• $\begingroup$ @RadioGoblin what would be in someway evolutionary viable is that the back wing is placed further to the end and doubles as a set of legs. Seeing they are messengers after all 4 legs would make them runners on the ground who can expand their hind legs as sort of bat wings to reduce the weight penalty of having hind legs that are not used during flight without reducing their ground mobility. $\endgroup$ – A.bakker Dec 19 '19 at 14:43
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The answer is for aerodynamic efficiency and the ability to carry out extreme aerodynamic manoeuvres. The one creature which does this on earth is the Dragonfly, and the interaction of the airflow between the two sets of wings (which alternate, so when the front set is rising the rear set is descending) allows the Dragonfly to efficiently hunt it's prey while in flight.

enter image description here

The long abdomen of the dragonfly provides both streamlining and a lever arm to shift the body centre of mass in flight, which is part of the ability to manoeuvre so rapidly.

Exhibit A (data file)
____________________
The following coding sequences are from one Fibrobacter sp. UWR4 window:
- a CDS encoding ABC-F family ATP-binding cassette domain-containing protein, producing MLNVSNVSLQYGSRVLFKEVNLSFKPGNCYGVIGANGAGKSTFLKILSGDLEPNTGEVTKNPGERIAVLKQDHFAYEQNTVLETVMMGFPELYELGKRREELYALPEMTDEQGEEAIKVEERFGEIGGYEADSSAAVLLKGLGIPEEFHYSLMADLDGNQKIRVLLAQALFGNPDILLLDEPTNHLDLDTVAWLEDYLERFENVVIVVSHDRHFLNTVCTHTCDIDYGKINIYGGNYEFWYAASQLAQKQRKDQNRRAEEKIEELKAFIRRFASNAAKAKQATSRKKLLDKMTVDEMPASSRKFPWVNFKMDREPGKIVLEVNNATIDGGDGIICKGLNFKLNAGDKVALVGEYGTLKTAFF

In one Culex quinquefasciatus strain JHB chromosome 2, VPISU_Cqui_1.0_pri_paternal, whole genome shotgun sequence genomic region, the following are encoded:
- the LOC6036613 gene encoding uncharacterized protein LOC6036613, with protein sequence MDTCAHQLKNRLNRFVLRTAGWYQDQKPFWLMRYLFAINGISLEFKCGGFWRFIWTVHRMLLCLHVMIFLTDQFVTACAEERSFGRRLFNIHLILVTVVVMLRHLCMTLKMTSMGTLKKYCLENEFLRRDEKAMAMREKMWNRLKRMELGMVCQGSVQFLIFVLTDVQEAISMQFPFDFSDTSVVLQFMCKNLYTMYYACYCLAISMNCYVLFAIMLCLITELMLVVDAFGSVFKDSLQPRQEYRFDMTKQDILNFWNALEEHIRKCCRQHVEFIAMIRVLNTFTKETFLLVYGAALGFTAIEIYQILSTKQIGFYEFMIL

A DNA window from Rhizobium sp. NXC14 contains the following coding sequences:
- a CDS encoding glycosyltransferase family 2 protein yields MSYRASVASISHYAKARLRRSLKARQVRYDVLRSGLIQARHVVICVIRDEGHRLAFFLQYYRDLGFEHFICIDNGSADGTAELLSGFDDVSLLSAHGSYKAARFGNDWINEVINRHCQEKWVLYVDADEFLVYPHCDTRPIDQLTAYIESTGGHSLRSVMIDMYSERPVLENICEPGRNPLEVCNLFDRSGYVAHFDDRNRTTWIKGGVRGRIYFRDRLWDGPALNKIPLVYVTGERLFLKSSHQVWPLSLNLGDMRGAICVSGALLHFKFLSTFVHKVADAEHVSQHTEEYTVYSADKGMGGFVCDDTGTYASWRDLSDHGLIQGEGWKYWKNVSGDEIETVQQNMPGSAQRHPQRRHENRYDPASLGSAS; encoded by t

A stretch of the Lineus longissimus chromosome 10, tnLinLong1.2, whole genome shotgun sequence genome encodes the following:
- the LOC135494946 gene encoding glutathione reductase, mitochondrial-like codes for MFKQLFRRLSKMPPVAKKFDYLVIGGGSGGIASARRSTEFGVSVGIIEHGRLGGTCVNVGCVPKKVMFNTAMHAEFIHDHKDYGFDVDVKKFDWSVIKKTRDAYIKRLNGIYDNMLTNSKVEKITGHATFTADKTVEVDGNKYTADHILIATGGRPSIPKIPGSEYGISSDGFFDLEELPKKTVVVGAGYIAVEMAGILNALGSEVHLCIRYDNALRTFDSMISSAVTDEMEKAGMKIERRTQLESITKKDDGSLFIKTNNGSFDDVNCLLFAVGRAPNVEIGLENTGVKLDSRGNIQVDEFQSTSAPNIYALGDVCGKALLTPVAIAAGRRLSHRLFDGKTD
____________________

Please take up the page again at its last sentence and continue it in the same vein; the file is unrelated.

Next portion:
enter image description here

So if the Dragon resembles a Dragonfly, then the architecture makes sense.

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From a physics stand point, if your dragon has a fairly long body and wings placed near the middle of its body this means in order to maintain a streamlined form in the air it has a single supported point where the wings are. In order to keep its head and tail in line with its wings it would have to expend a large amount of energy maintaining very strong body tension else it would take on the shape of an upside down V when flying.

Two sets of wings however if spaced further apart and more evenly along the body reduces the length of the levers between the support points where the wings are. This makes it easier for the dragon to stay streamlined and could enable the dragon to execute rapid turns and aerial maneuvers that are too complex for a single set of wings or tightly spaced double wings to possibly match.

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  • $\begingroup$ Your comments are always a blessing. I'll get to my redesign right away. $\endgroup$ – RadioGoblin Dec 19 '19 at 17:13
  • $\begingroup$ @RadioGoblin glad to be of help :) $\endgroup$ – BKlassen Dec 19 '19 at 17:17